So,.....I'm in Vancouver! For those of you's eager to hear any news, I'm sorry for not writing anything sooner. (Are any of you eager to hear my news?) Anyway, the reason I haven't posted yet, is that yesterday morning, I wrote a 1000 word post on all my antics so far and lost it all when the battery on my laptop died. Which was particularly annoying. So, right now, I am sitting in Wicked Cafe with my laptop securely hooked up to a power socket, and grudgingly rewriting the post. So after a long day of traveling on Thursday I arrived into Vancouver at half two local time. I rang my boss Brad and found out he was very kindly waiting outside to pick me up. Unfortunately, instead of taking the normal 20minutes to get through to the arrivals lounge, immigration had other plans and I ended up not leaving the airport for a full three hours. Even more annoyingly, Brad's mobile died, and as neither of us knew what the other looked like, he ended up staying at the airport a full four hours, till he eventually realised I'd already left. It was really odd to leave a heat wave in Ireland and be greeted with I'm told unseasonable torrential rain. To add insult to injury, the hostel I was required to stay in on the first night was a bit of a kip (an Irish term), so I decided I'd move into my house share straight away. My apartment turned out to be really nice, and so after I'd unpacked, I rang Alistar Durie of Elysian Cafe, and joined Brad, and others for dinner. I was pretty late and only had time to say a quick hello to the group, and enjoy a really enjoyable glass of 30 year old port, courtesy of Mark. I then got a quick tour of the local area off Brad and went home to bed at around 6 am my time. The next morning, I got up early in an attempt to tackle jet lag and walked the 4km walk to my new job at Wicked Cafe. Thankfully, I wasn't on the roster till today, so I had a chance to go in and soak up the feel of the place. Its quite a small cafe, around 20 seats, and is equipped with a gleaming gb5, an lm swift, and a mazzer major grinder, and a twin fetco brewer. As Brad is the distributor for Intelligentsia, the back wall behind the bar is adorned with a range of coffee's offered by the company. I then got a taxi into town to do an orientation course, another mandatory feature of my work visa, but one I have to admit that proved very helpful and informative. The weather had cleared up quite a lot and I got a chance to walk around downtown a bit. On first impressions, I have to say Vancouver really is charming and always feels safe. I met up with Brad in the afternoon, and we drove around the city, dropping off a few orders for his Intelligentsia customers. We also got a chance to check out Artigiano. More importantly, and I ha dno idea of this, but this was also the first day Artigiano were selling the famous #1 Brazil Cup of Excellence, Santa Ines on the Clover in their store. I had been under the impression this coffee would have been finished already, but instead, I was there to taste on its premiere! What was it like? Well before I answer this, I should talk about the significance of the moment for me. It has been discussed before by others, but living in Dublin, and trying to keep up with cutting edge developments in speciality coffee can be a little disheartening as often you have no benchmark, to compare to. So I make a press pot at home, thats freshly ground, with fresh water and fresh coffee, and I enjoy it. But, is it as good as what Jim makes for breakfast in London? Or what they serve in the Annex or Elysian? Its easy to presume from online chatter that what I make at home isn't as good. So for me, to get the chance to sit down in one of the world's most famous espresso bars, with arguably one of the best coffee's in the world, and brewed on the machine thats wet many pants both for its quality mark, and its price tag, was a great benchmarking moment for my palette. So what was it like? Well, I won't attempt to describe alla coffeereview style, but here's what I thought. It was incredibly well balanced with no one note jumping out at me. It was quite sweet and had more fruit come out as it cooled. It has quite a winey texture, and an interesting acidity. I did really really enjoy it. However, it wasn't so radically different to coffee's I've tasted before. Now, perhaps my palette isn't yet capable of properly recognising the quality in the cup, but for me, I found tasting this coffee a very reasurring experience. Reasurring as it told me I was capable of making very good coffee. Sure people throw such praise at barista's often, but for me, that moment was the coffee speaking, not a customer or friend. The clover , whilst definitely requiring a certain level of care and attention, takes so many of the factors under control, and allows the coffee to shine. I also recieved some extraordinary shots in Artigiano, pulled by one of their barista's Robert. He gave me a great shot of their house blend as well as one from Sammy's blend. I will talk more soon about the espresso I've been tasting, but for the moment I'm gonna go check out the Elysian room. I apologise if this post was poorly structured, but if you've ever met me, and seen my own physical features, you'd understand.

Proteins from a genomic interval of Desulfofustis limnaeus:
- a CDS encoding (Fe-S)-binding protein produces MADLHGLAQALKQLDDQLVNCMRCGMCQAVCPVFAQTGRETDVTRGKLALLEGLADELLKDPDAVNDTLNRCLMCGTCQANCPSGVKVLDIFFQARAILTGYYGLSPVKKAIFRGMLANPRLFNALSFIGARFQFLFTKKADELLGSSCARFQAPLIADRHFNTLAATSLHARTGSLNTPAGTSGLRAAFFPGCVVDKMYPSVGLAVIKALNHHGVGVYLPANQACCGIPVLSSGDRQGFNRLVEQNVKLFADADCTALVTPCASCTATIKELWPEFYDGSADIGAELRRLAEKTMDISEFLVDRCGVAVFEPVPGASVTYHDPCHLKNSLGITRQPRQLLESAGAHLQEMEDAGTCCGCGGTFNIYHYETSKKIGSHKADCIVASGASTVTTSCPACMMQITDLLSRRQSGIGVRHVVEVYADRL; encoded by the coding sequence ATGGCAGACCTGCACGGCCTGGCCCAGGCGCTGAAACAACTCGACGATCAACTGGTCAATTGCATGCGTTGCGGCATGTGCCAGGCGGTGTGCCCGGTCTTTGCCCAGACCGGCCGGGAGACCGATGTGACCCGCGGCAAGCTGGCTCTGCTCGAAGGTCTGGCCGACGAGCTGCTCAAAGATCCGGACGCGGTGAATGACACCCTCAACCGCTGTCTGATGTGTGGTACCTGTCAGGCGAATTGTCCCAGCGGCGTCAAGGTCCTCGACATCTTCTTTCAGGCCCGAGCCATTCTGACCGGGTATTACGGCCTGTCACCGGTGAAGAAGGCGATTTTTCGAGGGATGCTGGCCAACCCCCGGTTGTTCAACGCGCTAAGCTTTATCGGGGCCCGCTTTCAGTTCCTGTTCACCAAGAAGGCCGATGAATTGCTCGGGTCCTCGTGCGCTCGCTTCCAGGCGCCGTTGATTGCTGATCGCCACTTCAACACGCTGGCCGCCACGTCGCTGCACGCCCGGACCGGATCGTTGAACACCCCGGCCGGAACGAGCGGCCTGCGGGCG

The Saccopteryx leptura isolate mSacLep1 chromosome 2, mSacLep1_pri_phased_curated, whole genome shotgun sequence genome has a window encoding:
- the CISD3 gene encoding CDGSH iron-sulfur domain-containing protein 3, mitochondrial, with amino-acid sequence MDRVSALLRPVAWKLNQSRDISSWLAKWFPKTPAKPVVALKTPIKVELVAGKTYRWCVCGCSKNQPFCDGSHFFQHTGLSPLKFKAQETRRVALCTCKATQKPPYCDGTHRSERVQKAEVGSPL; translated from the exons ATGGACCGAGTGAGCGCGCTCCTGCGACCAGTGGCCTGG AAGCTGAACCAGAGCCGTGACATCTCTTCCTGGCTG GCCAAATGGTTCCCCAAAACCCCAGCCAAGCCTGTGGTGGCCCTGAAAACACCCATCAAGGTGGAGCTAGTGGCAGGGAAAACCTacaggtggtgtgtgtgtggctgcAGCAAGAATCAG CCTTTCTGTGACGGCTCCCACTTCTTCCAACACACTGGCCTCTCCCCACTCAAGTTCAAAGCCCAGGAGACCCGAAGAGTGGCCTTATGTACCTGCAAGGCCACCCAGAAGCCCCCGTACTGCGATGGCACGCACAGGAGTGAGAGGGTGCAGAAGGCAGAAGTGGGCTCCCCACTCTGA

Thursday, June 08, 2006

I'm off

Hi, so, this is very quick. Its half six on Thursday morning, and I'm just about to leave for Vancouver. After going through an indifferent couple of hours last night as I was packing, I'm suddenly very excited, and a little nervous. I couldn't decide whether or not I'd bring my barista case as I felt I might not get full use out of it. But as it looks like I'll be doing a bit of training anyway, and I'm still under the weight resrictions for British Airways, I decided sure feck it. I might as well. I was talking to Mark Prince last night over gmail chat, and he's very kindly invited me to dinner, with himself, Alistair Durie, Brad Ford, Kent Bakke and a no. of other top people in the PNW speciality scene. So I'm really looking forward to that, even though when we sit down to eat, it'll be around 5 am my time, so I'll be reasonably exhasuted. So unfortunately, I think my first shots in Vancouver will be all about the buzz and not the quality. Sorry Mark. See all you European heads when I get back, and any of you in the Vancouver area, well hopefully I'll meet you soon. I'll hopefully post a lot about my experiences over there, so stay tuned if your into that sorta stuff. bye for now